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Last pushed: 2 years ago
Short Description
Docker images for running TYPO3 Flow applications in Docker
Full Description

TYPO3 Flow in Docker

This repository contains a Docker base image for building containerized
TYPO3 Flow applications.

Use for development

While in development, you may want to mount your TYPO3 Flow application from a
host-local directory into your container.

To do this, start your container like this:

docker run --name flow-db \
           -e MYSQL_ROOT_PASSWORD=secret \
           -e MYSQL_PASSWORD=othersecret \
           -e MYSQL_USER=flow \
           -e MYSQL_DATABASE=flow \
           mariadb:latest --character-set-server=utf8 --collation-server=utf8_unicode_ci
docker run --name flow-web \
           --link flow-db:db \
           -v $PWD:/var/www \
           -p 80:80 \
           martinhelmich/flow:dev

The -v $PWD:/var/www mounts your local working directory into the container's
/var/www directory, from which the Flow application is served. The -p 80:80
maps the container port 80 to your host port 80, allowing your TYPO3 Flow
application to be accessed by http://localhost.

Use for production

In production, you'd typically want to bake your TYPO3 Flow application into a
custom Docker image. This is possible with this image, too, due to an
ONBUILD ADD . /var/www instruction in the Dockerfile.

Simply include a custom Dockerfile in your Flow application's root directory
with the following contents:

FROM martinhelmich/flow:prod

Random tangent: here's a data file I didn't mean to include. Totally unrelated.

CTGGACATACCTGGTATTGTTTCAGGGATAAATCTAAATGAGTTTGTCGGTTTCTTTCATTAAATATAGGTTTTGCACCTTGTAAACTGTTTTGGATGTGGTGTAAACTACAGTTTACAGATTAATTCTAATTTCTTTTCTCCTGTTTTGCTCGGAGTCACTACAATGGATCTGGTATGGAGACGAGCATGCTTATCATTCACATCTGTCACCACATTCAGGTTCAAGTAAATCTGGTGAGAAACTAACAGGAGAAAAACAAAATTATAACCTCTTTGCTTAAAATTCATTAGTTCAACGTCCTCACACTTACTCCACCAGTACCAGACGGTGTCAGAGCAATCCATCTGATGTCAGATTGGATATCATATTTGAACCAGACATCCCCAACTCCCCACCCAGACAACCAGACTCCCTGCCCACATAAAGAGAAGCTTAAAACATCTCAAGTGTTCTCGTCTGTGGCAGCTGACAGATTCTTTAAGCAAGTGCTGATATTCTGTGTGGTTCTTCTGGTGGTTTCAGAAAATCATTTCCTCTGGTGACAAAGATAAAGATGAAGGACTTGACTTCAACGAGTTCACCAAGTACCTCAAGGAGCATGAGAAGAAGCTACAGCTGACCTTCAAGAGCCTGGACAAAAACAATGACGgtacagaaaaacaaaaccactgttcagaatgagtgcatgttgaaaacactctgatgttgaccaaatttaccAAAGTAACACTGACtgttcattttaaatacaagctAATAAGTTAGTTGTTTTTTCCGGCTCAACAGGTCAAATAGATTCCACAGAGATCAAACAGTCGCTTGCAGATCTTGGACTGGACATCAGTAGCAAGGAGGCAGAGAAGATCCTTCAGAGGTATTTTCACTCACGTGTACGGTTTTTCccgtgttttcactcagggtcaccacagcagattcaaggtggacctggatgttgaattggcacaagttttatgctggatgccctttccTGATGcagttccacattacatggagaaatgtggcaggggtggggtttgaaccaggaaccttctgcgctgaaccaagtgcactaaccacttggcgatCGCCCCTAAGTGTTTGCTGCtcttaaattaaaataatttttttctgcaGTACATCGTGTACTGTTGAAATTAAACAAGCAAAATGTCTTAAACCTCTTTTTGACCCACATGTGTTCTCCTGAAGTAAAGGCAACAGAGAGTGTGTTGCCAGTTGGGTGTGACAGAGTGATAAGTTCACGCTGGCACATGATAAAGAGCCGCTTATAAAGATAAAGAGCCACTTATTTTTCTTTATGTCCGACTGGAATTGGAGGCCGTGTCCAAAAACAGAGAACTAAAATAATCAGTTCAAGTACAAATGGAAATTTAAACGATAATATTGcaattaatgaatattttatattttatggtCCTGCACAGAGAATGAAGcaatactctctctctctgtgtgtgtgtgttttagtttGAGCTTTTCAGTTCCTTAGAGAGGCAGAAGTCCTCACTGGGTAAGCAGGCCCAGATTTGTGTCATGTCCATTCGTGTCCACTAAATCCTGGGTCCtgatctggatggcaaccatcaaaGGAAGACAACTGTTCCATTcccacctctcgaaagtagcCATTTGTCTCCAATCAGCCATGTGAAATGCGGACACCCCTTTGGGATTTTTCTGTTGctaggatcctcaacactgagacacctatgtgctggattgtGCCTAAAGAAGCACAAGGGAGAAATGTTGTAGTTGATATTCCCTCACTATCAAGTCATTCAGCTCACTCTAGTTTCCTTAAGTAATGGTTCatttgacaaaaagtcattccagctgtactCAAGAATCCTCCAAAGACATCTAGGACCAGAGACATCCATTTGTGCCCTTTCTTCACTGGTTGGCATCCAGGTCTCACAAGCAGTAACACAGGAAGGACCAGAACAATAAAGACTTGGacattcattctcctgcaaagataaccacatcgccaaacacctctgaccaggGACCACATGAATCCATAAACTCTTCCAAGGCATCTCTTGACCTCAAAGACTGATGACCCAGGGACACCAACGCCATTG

Then build the image:

docker build -t you/custom-flow-app .

And run it:

docker run --name flow-web \
           --link flow-db:db \
           -p 80:80 \
           you/custom-flow-app

The prod image differs from the dev image in a few aspects:

  1. Of course, the FLOW_CONTEXT environment variable is set to PRODUCTION in
    the prod image. You can, however, override it on container creation (usually
    with the -e FLOW_CONTEXT=... flag).
  2. On startup, the TYPO3 Flow Cache will be warmed up by executing a
    ./flow flow:cache:warmup on startup.
  3. Furthermore, Doctrine migration will be executed if necessary on startup
    (unless the FLOW_DB_DISABLE environment variable was set).

Special behaviours

If you link a database container into the application container and use db as
the link alias, the start script will automatically write a Settings.yaml file
containing the database credentials needed for connecting to the linked container.

Running Flow shell commands

The easiest way to run Flow CLI commands is to use the docker-flow
command line tool. This command actually links a new, transient container to
your application container and executes the command in that container.

First, install the docker-flow CLI tool into your Flow application:

curl https://raw.githubusercontent.com/martin-helmich/docker-flow/master/docker-flow > docker-flow
chmod +x docker-flow

Then use it like the conventional flow command line utility, specifying the
name of your application container as the first parameter:

./docker-flow flow-web flow:cache:warmup

Various administration tasks

You can use the general Docker commands to run arbitrary commands or even start
an interactive shell for your TYPO3 Flow application.

Start a shell in a new container linked to the application container:

docker run --rm -it --volumes-from <app-container-name> --user flow --workdir /var/www martinhelmich/flow:dev bash

You can also use docker exec to run administrative commands inside the same
container:

docker exec <app-container-name> supervisorctl restart nginx
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